Relationships and Sex Education (RSE) – What Straight Boys Need to Learn…

In the past 18 months we have seen the unpleasant side of male sexuality exposed many times. Andrew Tate was reportedly making significant money by promoting misogynistic ideas to young men through social media. Apparently, he was gaining in popularity with young men until Greta Thunberg caught him with her “[email protected]” response to his attack on her. Russell Brand is in the news again; he lost his job with the BBC back in 2008 over his shocking on-air comments about a girl he had sex with, but continued with his ‘comedy’ career making jokes about women and is now accused of sexual assaults between 2006 and 2020.

Last week, journalists on GB News were suspended over an appalling on-air rant about the attractiveness of a female journalist and in the previous week, in a Spanish town called Almendralejo, 20 female pupils reported receiving naked photos of themselves that had been created using Artificial Intelligence. This is just a new twist on the appalling sexual harassment that many girls report suffering at school and university, first exposed by the ‘www.everyonesinvited.uk’ website.

So, what is going on? Are boys and men naturally cruel? Is there truth in the 1960s accusation that ‘all men are potential rapists’?

I would suggest that those are the wrong questions. A more useful question is what can we do to help young men grow up with more empathy towards women?

Males and females really do have different outlooks on sex, partly because of the biological difference in our bodies. As well as the enormous differences in physical strength and our ability to defend ourselves, in straight sex our male bodies are not penetrated, an action that most men tend to look upon with anxiety and fear. Having part of another person inside your own body is a breach of intimacy on a different level and this difference in perspective is behind some of the misunderstandings between the sexes.

Currently in N. Ireland, we have a debate over what should be taught in Relationship and Sex Education in our secondary schools, with new guidance due from the Department of Education by 1 January 2024. Much of that debate is centred around whether schools should explain contraception and availability of abortion, because of the moral opposition of some to abortion, but I would argue that a more important issue needs attention – that of teaching empathy to young males.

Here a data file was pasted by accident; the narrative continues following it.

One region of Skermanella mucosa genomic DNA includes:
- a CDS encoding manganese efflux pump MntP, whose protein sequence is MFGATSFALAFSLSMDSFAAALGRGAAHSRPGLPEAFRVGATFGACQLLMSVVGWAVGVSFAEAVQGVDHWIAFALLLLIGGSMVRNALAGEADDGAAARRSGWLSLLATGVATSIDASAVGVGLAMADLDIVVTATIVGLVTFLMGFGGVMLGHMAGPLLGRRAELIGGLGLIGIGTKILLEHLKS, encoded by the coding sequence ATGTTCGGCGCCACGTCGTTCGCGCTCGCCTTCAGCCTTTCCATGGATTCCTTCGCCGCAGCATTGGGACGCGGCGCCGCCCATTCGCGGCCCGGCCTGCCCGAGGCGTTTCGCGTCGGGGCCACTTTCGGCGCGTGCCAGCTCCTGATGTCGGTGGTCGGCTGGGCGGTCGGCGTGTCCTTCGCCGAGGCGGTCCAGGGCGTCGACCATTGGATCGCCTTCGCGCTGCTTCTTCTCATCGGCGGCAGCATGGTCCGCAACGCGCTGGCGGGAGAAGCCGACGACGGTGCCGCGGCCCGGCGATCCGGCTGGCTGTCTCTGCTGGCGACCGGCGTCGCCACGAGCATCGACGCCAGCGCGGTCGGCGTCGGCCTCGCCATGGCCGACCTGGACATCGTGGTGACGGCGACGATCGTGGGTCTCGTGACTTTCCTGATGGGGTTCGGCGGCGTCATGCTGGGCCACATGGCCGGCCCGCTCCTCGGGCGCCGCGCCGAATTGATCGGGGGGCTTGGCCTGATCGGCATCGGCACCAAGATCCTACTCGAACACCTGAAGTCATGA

In their early years male children are just as kind, affectionate and loveable as female children but during the emotional chaos surrounding puberty some male children can lose their way. Secondary school teachers will be aware of how a good Y9 class can go off for summer and return, noticeably taller in September to Y10 for a year of developing acne and in some cases, anger. For some boys the testosterone high is almost like being drunk and for the next couple of years their personality can be knocked off balance. This is not an excuse for poor behaviour, but rather a warning of the need for remedial pastoral care.

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Absence of Male Role Models

Remember that significant numbers of young men may have no father at home and possibly no sympathetic male role models. At primary school the only male staff my children encountered was the school principal. Even in secondary schools, much of the RSE is undertaken by female teachers – male teachers tend to shy away from the risks involved, so another opportunity to have males being good role models & demonstrating appropriate standards of behaviour is lost.

Boys may try to learn how to be a man and how to relate to women through sources like the internet. The pornography that is available online today is much more toxic than the paper-based sources of 30 years ago, with few attempts to show the giggly, fun side of sex. Boys are more likely to encounter pornography that emphasises male dominance and power in sex with displays of violent acts like strangulation during sex. (Thankfully this is now illegal.)

Schools vary enormously in what and how they teach Relationship and Sex Education and attempts to standardise the facts that are delivered to our young people are to be welcomed, but of equal importance is teaching boys how to improve their emotional intelligence, how to talk to girls and how to treat them with respect.

Most adult males can probably remember with embarrassment an occasion where we failed to behave with appropriate kindness and consideration towards a young woman we were interested in. (Yes, I know some of us are gay, but that is an issue for another article.) We remember how our focus was on our own anxiety and our own discomfort at the situation, rather than on the feelings of the young woman. As a school teacher I have witnessed teenage boys distraught over romances or infatuations gone wrong, young males can be every bit as devastated over love as young females, but are as likely to receive teasing as sympathy.

Emotional intelligence can be taught, empathy can be developed. English teachers will know of Stephen Pinker’s assertion in The Better Angels of Our Nature that reading novels where you experience life through someone else’s eyes promotes empathy, but we need something more focused.

I am hopeful that those involved in revision of Relationship and Sex Education guidelines for next January are considering ways of helping boys learn empathy with the opposite sex. I also believe that training should be given to all secondary school teachers (not just the males) to encourage us to model good behaviour to pupils and never collude in the ‘boys will be boys’ mentality.


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